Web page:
The Invent with Python Blog

Mon 07 October 2019

What's New in the 2nd Edition of "Automate the Boring Stuff with Python"

Posted by Al Sweigart in misc   

The second edition of "Automate the Boring Stuff with Python" is almost out! You can preorder it on the No Starch Press website, where buying the print book will get you DRM-free ebooks in PDF, epub, and Kindle formats for free.

The second edition is about 100 pages longer than the first, with new chapters, programming projects, and revised editing. The third party module coverage has been updated to the latest available version (including OpenPyXL).

Like the first edition, the second edition will be released under a Creative Commons license and will be free to read online. The estimated online release is early November on the https://automatetheboringstuff.com.

Some of the new content includes:

  • The Mu editor - The second edition switches from IDLE to Mu, an editor specifically designed for education and beginners. Watch Nicholas Tollervey present Mu at PyCon 2018.
  • Explanation of the call stack - A description of the call stack, which helps the reader understand global and local scopes.
  • The enumerate() function - Using enumarate() in for loops and its advantages over using range().
  • The random.choice() and random.shuffle() functions - These functions in the random module weren't covered before.
  • Identity and the id() function - Added to help explain references and in-place modification.
  • The partition() method - A useful string method similar to join().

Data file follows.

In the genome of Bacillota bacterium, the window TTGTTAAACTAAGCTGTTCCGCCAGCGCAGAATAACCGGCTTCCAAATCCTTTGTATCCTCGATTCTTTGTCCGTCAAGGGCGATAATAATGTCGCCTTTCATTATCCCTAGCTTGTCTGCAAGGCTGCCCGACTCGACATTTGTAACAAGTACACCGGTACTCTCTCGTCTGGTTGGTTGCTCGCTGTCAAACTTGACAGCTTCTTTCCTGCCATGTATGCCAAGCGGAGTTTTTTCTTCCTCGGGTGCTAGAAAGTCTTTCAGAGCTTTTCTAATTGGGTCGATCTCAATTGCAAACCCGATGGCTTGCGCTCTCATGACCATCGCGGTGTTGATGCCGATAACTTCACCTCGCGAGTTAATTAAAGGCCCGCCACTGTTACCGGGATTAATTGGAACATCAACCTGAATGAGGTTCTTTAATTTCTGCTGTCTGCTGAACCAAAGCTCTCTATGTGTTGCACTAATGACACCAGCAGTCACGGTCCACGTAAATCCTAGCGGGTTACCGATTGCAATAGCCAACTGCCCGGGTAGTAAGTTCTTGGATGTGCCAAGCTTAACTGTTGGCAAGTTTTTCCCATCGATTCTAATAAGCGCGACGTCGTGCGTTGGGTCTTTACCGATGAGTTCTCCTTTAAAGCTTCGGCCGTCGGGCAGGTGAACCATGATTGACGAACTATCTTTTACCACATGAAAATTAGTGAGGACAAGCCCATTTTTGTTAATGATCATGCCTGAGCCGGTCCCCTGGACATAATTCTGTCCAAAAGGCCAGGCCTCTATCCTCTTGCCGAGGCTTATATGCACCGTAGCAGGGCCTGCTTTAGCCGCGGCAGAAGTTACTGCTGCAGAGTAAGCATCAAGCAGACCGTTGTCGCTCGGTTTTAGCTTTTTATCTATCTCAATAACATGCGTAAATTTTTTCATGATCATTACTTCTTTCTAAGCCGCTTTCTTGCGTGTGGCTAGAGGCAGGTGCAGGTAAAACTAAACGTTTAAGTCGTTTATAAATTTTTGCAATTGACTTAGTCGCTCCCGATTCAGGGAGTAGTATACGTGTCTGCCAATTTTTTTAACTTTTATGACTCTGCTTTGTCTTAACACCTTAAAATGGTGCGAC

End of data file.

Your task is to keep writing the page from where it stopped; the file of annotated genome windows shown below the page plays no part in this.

• New chapter: PyInputPlus and input validation - Covers a third party module, PyInputPlus, for input validation and why input validation is important.
  • The pathlib module and Path objects - Explores a new, versatile way to write code that interacts with the file system.
  • OpenPyXL updates - This third party module made several backwards-incompatible changes, confusing some readers who installed the latest version instead of the version in the book. This chapter has been updated to the latest version.
  • New chapter: Working with Google Sheets - A new chapter covering the EZSheets module, allowing your Python scripts to read and update spreadsheets on Google Sheets.
  • New module: EZGmail - The email/SMS chapter now features the EZGmail module, which allows Python scripts to interact with Gmail accounts. Previously this was much more difficult to do via the smtplib and imapclient modules.
  • SMS email gateways - A new section on how to send SMS text messages via the phone carrier's email gateways. Now your Python scripts won't need to use a service such as Twilio to send occasional text messages.
  • MouseInfo app - A small GUI application that is a part of PyAutoGUI which reveals the current coordinates of the mouse. This information is useful for planning out GUI automation tasks.
  • The PyGetWindow module - A new module included in PyAutoGUI that retrieves the coordinates, size, and status of the desktop windows for running programs.
  • The PyMsgBox module - A new module included in PyAutoGUI that provides popup message boxes for your program when it needs to get the attention of the user.
  • Requirements.txt files - Available text files that make it easy to install the exact versions of the modules that the book covers. (See below.)

New projects and programs include:

To avoid installing third-party module versions that the book doesn't cover, I'm making available several requirements.txt files so that pip can easily install the exact versions that the book covers. Download the file for your operating system:

To install, download the file for your operating system. Then open a terminal or command prompt window and run pip install -r automate-<your os>-requirements.txt. If you're using pipenv to create a virtual environment, you'll need to run pipenv install -r automate-<your os>-requirements.txt.

Note that PyAutoGUI requires Pillow, which currently doesn't support Python 3.8 yet.

If you have questions about the second edition or its content, you can post them on the /r/inventwithpython subreddit.